Lough Arrow

Lough Arrow is a large spring fed limestone lake with a surface area of 1,247ha located in Counties Sligo and Roscommon in the Republic of Ireland. It is a natural lake with moderate nutrient levels and an intermediate level of ecological productivity. Its nutrient levels have remained largely unchanged over the past 40 years, making Lough Arrow quite rare and hydrologically different from other lakes.

Lough Arrow supports a diverse range of aquatic plants, and is home to the highest densities of breeding Great crested glebe, Merganser and Tufted duck in western Ireland. It is also notable for its Brown trout and Eel populations, and Otter has been recorded at the site.

Lough Arrow

CANN Works

Over the lifespan of the project, the CANN team will be working on producing a Conservation Action Plan for Lough Arrow and a detailed habitat map of the lough and the surrounding area, both of which will be used to guide the site towards a favourable conservation status. On the ground conservation actions to be carried out include monitoring of water quality, biodiversity surveys, assessment of environmental pressures, invasive species management, species specific actions, and the introduction of biosecurity boxes for leisure users of the lough.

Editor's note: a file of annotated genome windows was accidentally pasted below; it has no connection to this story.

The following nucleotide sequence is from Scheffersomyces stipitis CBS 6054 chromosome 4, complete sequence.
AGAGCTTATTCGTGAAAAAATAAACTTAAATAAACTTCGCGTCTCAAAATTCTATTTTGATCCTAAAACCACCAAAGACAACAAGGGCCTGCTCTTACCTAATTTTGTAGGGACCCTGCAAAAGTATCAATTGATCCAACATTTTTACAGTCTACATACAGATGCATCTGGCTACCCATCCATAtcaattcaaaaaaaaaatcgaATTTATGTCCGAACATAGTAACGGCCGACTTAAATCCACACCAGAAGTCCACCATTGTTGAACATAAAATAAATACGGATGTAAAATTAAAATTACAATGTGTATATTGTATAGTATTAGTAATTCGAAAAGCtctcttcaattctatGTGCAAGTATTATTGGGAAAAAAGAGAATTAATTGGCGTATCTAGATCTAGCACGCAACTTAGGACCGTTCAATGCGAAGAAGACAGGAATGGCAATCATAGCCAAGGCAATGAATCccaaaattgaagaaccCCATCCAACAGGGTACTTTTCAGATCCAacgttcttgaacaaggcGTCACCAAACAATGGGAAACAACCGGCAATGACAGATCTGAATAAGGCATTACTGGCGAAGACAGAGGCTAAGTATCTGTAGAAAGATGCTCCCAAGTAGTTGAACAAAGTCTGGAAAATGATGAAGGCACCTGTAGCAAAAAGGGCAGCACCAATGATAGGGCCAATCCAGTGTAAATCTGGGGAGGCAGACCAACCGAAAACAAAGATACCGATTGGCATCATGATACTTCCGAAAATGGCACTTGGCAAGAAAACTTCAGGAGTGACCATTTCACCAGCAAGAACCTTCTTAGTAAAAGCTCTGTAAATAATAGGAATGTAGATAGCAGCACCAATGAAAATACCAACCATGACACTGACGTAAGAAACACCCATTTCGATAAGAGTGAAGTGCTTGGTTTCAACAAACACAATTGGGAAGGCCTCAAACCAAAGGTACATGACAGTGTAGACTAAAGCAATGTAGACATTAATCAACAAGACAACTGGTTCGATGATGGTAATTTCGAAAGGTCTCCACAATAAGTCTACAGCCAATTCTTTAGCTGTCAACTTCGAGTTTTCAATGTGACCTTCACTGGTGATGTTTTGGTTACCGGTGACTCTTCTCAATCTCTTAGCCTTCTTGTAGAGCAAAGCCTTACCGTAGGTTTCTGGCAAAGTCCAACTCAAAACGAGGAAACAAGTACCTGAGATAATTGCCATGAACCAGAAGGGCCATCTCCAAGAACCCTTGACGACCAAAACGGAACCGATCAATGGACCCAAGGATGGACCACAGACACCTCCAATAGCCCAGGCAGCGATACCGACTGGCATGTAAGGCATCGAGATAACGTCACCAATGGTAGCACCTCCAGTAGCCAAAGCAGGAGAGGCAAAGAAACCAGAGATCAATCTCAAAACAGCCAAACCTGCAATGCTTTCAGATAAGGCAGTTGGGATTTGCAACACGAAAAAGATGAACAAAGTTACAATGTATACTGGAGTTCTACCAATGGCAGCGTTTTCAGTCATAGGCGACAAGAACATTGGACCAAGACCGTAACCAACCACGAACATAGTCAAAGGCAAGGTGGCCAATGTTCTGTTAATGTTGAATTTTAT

Charophytes, also known as Stoneworts are a type of green algae that grow on the bottom of alkaline lakes, such as limestone lakes. They get their common name “Stonewort” because they may have become encrusted with lime (calcium carbonate) making them rougher and stiffer than other plants, and bearing a stone like appearance. They often form dense beds covering a significant area of the lake bottom, and provide food and habitat for fish and other aquatic species.
Lough Arrow, Ireland

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